November 22, 2013
During last week
we welcomed eighty seven of our children to the Sacrament of Reconciliation for the first time . It was a moving
experience for all of us.
One image that
stays with me is the look of innocence in the eyes of the children as they came to encounter the mercy of God in
the Sacrament. They knew it was a special and sacred event in their lives. They knew they were supported by
their parents and all who had helped them prepare. They knew too that somehow they were getting in touch with a
gift of forgiveness that is as simple as their childlike view of the world.
The wonder in
their eyes said it all.
left one longing to re-visit that place of simplicity, clarity and unencumbered love.
As life rolls on
we all manage to muddy the waters somehow, such is our original sin!
become wounded and complicated. They require delicate handling and excellent footwork. The rumblings in our own
hearts cause us grief, lead us to complicate our lives in ways we’d rather not, and the age of innocence becomes
well and truly a thing of the past.
Our faith as it
grows, moves from being a simple encounter with a loving God to a series of difficult and often unanswerable
questions. Suffering has a part to play in the unfolding of these questions, as does our struggle to live simply
Moral values which
were once simply understood, become bruised with compromise and excuses and sometimes end up in the too-hard
basket or the why-bother bin!
survives with a modicum of truthfulness and bucket-loads of compromise. Our political world is shot through with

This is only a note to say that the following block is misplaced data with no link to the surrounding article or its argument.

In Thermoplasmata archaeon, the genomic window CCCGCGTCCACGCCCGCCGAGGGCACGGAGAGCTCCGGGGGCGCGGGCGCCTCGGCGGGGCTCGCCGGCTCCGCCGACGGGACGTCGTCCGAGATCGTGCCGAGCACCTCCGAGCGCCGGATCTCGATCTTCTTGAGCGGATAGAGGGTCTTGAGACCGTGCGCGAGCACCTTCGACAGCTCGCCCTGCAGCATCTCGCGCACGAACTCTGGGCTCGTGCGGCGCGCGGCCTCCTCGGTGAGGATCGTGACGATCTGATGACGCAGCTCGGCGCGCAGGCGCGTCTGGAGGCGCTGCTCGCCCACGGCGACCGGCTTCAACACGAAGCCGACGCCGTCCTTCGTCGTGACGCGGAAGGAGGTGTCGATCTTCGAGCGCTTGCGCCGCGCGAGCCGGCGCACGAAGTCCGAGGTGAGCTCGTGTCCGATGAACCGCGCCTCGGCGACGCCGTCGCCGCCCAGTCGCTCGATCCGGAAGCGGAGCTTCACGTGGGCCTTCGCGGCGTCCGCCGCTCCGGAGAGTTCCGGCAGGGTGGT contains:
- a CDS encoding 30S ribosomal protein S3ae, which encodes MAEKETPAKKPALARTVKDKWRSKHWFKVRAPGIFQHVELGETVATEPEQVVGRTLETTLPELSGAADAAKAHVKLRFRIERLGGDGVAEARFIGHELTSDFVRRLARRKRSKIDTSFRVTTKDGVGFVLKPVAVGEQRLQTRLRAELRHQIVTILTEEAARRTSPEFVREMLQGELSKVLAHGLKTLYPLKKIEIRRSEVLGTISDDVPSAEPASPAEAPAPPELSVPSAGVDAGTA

a mixture of idealism, good will and self-interest.
Our Church is a
community of the broken, the lost, the holy, the self-righteous and the heroic. Our sins as a Church are on
display for all to see and for many our claim of moral authority is damaged beyond
How can we
possibly un-clutter our world when it has become so scarred by our wounded human
Jesus warns us
that unless we change and welcome the Kingdom of God like a little child, we’ll miss his meaning altogether.
We long for that
simplicity of life, that clear vision, that sureness of faith. The look in our children’s eyes tells us that
such things are possible.
We glimpse this
hope at other times too.
The look in the
eyes of parents as they present their child for baptism tells us that they know that they are onto something
The look between a
couple as they commit their lives to one another in marriage tells a similar
This week we
celebrate with our brother Willy as he is ordained as a priest in our Marist community. The clarity of vision
that he brings as he embraces his mission as a priest is an inspiration to all of us.
The eyes of a
dying parishioner receiving the healing touch of Anointing and a last Communion brings one back to the simple
truth that simplicity of heart is not only possible but is something real and living among us.
We thank God for
our children and their wide-eyed wonder. We thank God for the way that their innocent eyes tug at our hearts and
call us back to the simple truths that nourish, refresh and make whole.
Jesus is still
with us in Spirit and promises that a return to wholeness of heart and holiness of life is within our reach,
such is his great grace.
This week, may you
find a way back to the simple faith, the truthful spirit and the joyful trust in God’s promises that our
children are here to teach us.